Update 2:30 p.m.: In an 8-K filing, Tennessee Commerce execs say they added $5 million to their allowance for loan losses as of March 31, adding that they believe that money, combined with other actions, has " satisfied the regulatory directive in the report of examination."
As originally reported:
Regulators have officially classified Tennessee Commerce Bank as ‘troubled’ and may soon require its parent company to nearly double the money it sets aside to cover potential loan losses. The agencies and company executives have entered into talks about enforcement actions regulators are preparing.
Shares of Franklin-based Tennessee Commerce Bancorp are down more than 10 percent this morning to their lowest level since last November.
In their annual report to the Securities and Exchange Commission — which had been delayed two weeks because of the regulators’ recently concluded examination — Tennessee Commerce officials wrote that officials at the Federal Deposit Insurance Corp. and the Tennessee Department of Financial Institutions want the bank add about $16 million to its allowance for loan losses. The company ended 2010 with an allowance of $20 million, down from $31 million the year before.
The allowance boost would cover the three quarters from October 2009 to June 2010, but any restatement is expected to also include third-quarter 2010 results. Bank officials say they plan to appeal the regulators’ report, which they say contains “various inaccuracies […], including the required impairment charges.”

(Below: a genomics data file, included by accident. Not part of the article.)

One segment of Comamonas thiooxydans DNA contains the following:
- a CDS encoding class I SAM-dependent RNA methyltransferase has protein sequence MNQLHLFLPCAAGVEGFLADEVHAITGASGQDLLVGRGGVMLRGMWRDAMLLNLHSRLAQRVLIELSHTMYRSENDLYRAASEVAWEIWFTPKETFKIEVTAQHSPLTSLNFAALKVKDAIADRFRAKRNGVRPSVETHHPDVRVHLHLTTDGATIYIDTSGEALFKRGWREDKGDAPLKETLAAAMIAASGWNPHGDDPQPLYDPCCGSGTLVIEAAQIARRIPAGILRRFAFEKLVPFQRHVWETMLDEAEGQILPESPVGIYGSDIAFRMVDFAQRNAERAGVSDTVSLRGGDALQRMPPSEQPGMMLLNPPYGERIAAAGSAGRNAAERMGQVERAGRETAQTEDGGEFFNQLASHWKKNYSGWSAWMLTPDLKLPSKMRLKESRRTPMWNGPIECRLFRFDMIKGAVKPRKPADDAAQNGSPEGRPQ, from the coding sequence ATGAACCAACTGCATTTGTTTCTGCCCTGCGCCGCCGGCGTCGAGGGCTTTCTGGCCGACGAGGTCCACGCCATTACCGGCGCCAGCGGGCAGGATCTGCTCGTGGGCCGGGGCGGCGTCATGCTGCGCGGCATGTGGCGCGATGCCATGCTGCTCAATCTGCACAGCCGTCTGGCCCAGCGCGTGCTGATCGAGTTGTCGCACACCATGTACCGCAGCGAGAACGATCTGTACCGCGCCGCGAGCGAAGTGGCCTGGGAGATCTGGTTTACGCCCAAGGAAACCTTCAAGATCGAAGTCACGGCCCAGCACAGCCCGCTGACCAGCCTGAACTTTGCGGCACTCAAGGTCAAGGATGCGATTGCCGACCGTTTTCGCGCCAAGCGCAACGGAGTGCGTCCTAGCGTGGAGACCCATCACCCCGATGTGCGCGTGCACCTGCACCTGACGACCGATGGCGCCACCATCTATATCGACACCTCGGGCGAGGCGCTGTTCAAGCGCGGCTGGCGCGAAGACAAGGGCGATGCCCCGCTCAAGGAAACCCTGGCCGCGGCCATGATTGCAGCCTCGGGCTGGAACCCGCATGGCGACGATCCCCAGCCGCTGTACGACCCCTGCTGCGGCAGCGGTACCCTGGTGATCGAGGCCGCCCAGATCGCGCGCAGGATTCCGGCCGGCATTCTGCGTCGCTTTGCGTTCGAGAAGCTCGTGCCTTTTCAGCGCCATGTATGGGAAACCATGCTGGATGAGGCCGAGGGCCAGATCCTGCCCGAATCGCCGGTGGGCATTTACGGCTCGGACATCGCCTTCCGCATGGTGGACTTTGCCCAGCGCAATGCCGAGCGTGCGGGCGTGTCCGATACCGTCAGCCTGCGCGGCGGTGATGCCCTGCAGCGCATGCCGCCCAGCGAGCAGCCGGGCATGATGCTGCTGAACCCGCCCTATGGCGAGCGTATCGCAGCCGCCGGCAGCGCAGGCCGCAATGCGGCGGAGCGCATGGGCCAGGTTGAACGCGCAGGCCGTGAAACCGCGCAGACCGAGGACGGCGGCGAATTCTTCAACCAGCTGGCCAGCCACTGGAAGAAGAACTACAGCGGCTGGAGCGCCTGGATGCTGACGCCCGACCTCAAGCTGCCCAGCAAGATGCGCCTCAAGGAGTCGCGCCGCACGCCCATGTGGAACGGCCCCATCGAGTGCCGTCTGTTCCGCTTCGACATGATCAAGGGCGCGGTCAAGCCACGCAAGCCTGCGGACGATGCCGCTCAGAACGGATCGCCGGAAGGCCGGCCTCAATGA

“We do not concur with this amount and our regulators have not provided us with their methodology,” executives said in their filing. “We strongly disagree with many of the findings in the report of examination, especially the factors giving rise to the need to restate our prior financial statements, primarily due to differences in our loan and lease loss impairment analysis.”
As of 10:20 a.m., shares of Tennessee Commerce (Ticker: TNCC) were changing hands at $3.94, down 11.3 percent from where they closed Friday trading.
Tennessee Commerce’s 10-K also outlines the various steps regulators could take as they seek to return Tennessee Commerce to health. Among the wide range of options: Boosting capital ratios, improving its sensitivity to market risk, selling off assets and liabilities and addressing “potential regulatory violations as well as management's performance in addressing the foregoing perceived deficiencies.”
The latest round of regulatory scrutiny for Tennessee Commerce — last August, Federal Reserve officials told the company it needed written permission to issue parent-company debt or pay dividends — also has put at risk its dividends. While Fed officials earlier this year approved dividend payouts on the holding company’s preferred stock and trust preferred securities, the recent examination’s findings puts future payments in doubt.
- ALEX B FRUIN INHERITANCE TRUST; CANDACE F STEFANSIC INHERITANCE TRUST; CANDANCE F STEFANSIC INHERITANCE TRUST; FRUIN, ALEX B TRUSTEE; FRUIN ALEX B INHERITANCE TRUST; STEFANSIC, CANDACE F TRUSTEE; STEFANSIC CANDACE F INHERITANCE TRUST; STEFANSIC CANDANCE F INHERITANCE TRUST
- ROSS, BRIDGETT D
- COOKE, ETHEN LANYARD TRUSTEE; COOKE, ETHEN LEWIS ESTATE
- JACOBS, JESSICA ALEXANDRA; JACOBS, ERIKA BESS